What to do when it seems that this recipe – workout less, eat more, no stress – doesn't seem to help your hypothalamic amenorrhea, so you simply want to throw your hands up and hit the gym instead?
Before you do that, please take two minutes to read this article.
If you have reduced exercising and started eating more, but your period hasn't still showed up, here are the four reasons why this is probably the case.
You Haven't Given It Your All
There are many levels in committing to recovery. You may commit just a little bit… which is what I like to call half assing. Or, you can commit fully. Doing all you can will get to your goal much faster. Half-assing may never get you there. Take Lindsay's word for it, she sort of tried to make changes for two years, but had no success until she finally committed fully and completely.
Are you still sneaking in some workouts, although you know you shouldn't? Are you still trying to get away with some fruit and light yogurt, although you know you should be eating a full meal, complete with all three macronutrients?
Are you giving it your all? Honestly?
You're Expecting Changes Too Quickly
I get it that it takes courage to even to accept the fact that you have to stop working out and gain weight. Some people struggle with just this thought for months and even years, before they actually take action. But just knowing what's the right thing to do isn't going to help you; You'll actually have to do it. You are the one who has to do the job.
When you finally commit to recovery and start taking action, you may think that things go smoothly and that you get your period back soon after. But most cases, it doesn't work that way. Christina got her period after 6 weeks of full commitment, but usually it doesn't happen that quickly. For me personally, it took 5 months to follow the recovery plan according to NPNW which told me to stop intense exercise, increase my calories and reduce my stress, to get my period back.
Over the years, you hurt your health in many different ways. Overtraining, maybe adrenal fatigue, metabolic damage… All these are closely related to hypothalamic amenorrhea. None of this happened overnight, so how could they possible reverse overnight?
Your Mind Isn't Ready
Believe it or not, our mindset plays a huge role in getting our periods back. Here are some of the things that you might still be doing, that hold your mind back:
- Standing in front of the mirror, zooming in to your body parts that you don't like
- Pinching your “fat”
- Telling negative things about your body
- Following “inspiring” accounts on social media – the ones that actually make you feel bad about yourself
- Weighing yourself constantly and calculating in your head, how much more you “allow” yourself to gain
- Still thinking about calories / macros etc when eating
- Consuming media (blogs, articles, shows…) that make you feel bad about your weight gain and your body, and make you feel that you should look different.
I say, stop doing all that. Because what your body follows what your mind believes. If you're constantly checking pictures of uber lean bodies, you WILL take actions that will steer you off the right track. You will likely want to eat less, because now you're even more self conscious. If you see that number on the bathroom scale go up, you will want to sneak in even just a short workout.
Don't let your mind hold you back. Unfollow any accounts that make you feel bad about yourself, and forget all the food rules you've ever heard of. Stop talking badly about your body. It won't help you.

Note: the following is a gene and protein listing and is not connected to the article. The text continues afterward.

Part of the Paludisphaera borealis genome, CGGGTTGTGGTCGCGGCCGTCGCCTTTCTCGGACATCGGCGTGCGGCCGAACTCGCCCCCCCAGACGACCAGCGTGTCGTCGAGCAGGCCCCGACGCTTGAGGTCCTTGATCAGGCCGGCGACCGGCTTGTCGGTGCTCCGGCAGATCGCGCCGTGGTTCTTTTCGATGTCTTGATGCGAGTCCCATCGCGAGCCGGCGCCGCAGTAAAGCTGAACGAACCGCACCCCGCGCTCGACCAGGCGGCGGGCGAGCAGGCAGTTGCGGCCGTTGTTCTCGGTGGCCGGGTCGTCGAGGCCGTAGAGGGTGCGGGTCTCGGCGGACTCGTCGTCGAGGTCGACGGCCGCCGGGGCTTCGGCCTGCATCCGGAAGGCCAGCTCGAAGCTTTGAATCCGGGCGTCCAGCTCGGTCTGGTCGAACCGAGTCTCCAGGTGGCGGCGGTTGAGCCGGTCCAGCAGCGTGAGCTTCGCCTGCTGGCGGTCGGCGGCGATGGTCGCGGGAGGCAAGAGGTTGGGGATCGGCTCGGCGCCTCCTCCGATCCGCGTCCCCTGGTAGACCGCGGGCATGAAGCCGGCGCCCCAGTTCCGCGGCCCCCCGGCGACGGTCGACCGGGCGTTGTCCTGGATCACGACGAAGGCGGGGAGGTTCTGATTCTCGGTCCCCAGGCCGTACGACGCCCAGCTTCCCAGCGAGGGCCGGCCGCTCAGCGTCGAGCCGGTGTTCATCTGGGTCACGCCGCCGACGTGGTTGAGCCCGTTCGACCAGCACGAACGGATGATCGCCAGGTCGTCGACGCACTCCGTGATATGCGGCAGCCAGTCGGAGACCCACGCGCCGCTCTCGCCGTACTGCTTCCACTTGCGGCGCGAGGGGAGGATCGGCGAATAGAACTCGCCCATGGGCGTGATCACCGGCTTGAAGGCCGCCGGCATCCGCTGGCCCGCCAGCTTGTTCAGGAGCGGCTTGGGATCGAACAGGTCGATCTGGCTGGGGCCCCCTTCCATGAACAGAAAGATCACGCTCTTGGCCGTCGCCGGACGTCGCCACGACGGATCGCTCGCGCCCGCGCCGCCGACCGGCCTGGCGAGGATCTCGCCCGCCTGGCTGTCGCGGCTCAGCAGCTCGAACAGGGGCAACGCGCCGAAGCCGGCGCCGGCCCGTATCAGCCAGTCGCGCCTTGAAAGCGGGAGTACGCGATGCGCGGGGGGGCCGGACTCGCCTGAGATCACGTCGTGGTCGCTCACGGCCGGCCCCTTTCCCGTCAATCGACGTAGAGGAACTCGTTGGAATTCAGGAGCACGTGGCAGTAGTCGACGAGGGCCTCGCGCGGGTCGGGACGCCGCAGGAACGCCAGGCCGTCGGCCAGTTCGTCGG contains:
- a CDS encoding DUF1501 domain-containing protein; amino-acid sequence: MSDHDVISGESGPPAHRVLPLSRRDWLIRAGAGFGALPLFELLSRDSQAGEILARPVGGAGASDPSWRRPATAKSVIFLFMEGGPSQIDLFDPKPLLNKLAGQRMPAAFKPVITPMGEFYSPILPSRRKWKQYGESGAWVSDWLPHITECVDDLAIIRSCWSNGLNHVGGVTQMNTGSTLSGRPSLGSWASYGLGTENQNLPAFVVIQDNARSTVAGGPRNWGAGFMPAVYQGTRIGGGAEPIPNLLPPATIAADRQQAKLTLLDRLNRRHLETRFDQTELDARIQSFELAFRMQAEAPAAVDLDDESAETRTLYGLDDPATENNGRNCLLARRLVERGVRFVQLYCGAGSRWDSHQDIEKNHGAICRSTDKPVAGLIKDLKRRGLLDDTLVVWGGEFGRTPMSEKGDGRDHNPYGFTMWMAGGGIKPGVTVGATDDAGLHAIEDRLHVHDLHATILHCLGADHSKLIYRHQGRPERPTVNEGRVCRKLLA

Your Evidence: Other People's Success Stories
When I was still recovering, I found that one thing that that helped me a lot was knowing that I'm not alone.
The plan – stop exercise, eat more, chill the heck out – has worked for so many women before you, and chances that it will work for you too, are really good.
Here are some success stories that might help you:
Lindsay: “There’s Now More Freedom In My Life!”
Brandi: “It Wasn’t As Scary As I Thought.”
Christina: “If You’re Obsessed with Exercise, Give It Up. Now!”
Jill: “Running 50+ Miles in the Weekend in Addition to Weekly Mileage Wasn’t Smart For Me.”
Amy: “I Was Sick of Feeling Anxious, Tired, Irritable and Having No Libido.”
Anna: “I Would've Gained 50+ If That Meant Finding My True Health”.
When I started my recovery, I was constantly trying to find blogs and stories from other women who had been trough the same, because just like you, I didn't want to believe that reducing exercise and increasing calories is what's going to solve my problem. I needed reassurance, so I tried to read everything I found.
Learning fro other womens' experience was extremely helpful. I hope these stories inspire you too.
When you find yourself getting impatient, make sure that you really are doing everything in your power to take your health back.
Don't expect things to happen right this minute! Our bodies are actually very resilient, but even despite that, it took you a long time to really mess yours up. How could it possibly get fixed in just a few weeks?
Check in with yourself: How's your mindset? Are you still pinching your belly and calling yourself gross (I have totally done that, but it didn't help me in any way!), and scrolling through all the ab pictures on Instagram?
And lastly, whenever you need support, read and listen to other women's stories. I have not yet heard of a woman who had hypothalamic amenorrhea, who went all in with the recovery but did not get her period back.
Stay patient and you will take your health back!
Do you have hypothalamic amenorrhea? Learn how to eat to recover from it.
You can also apply for 1:1 coaching with me!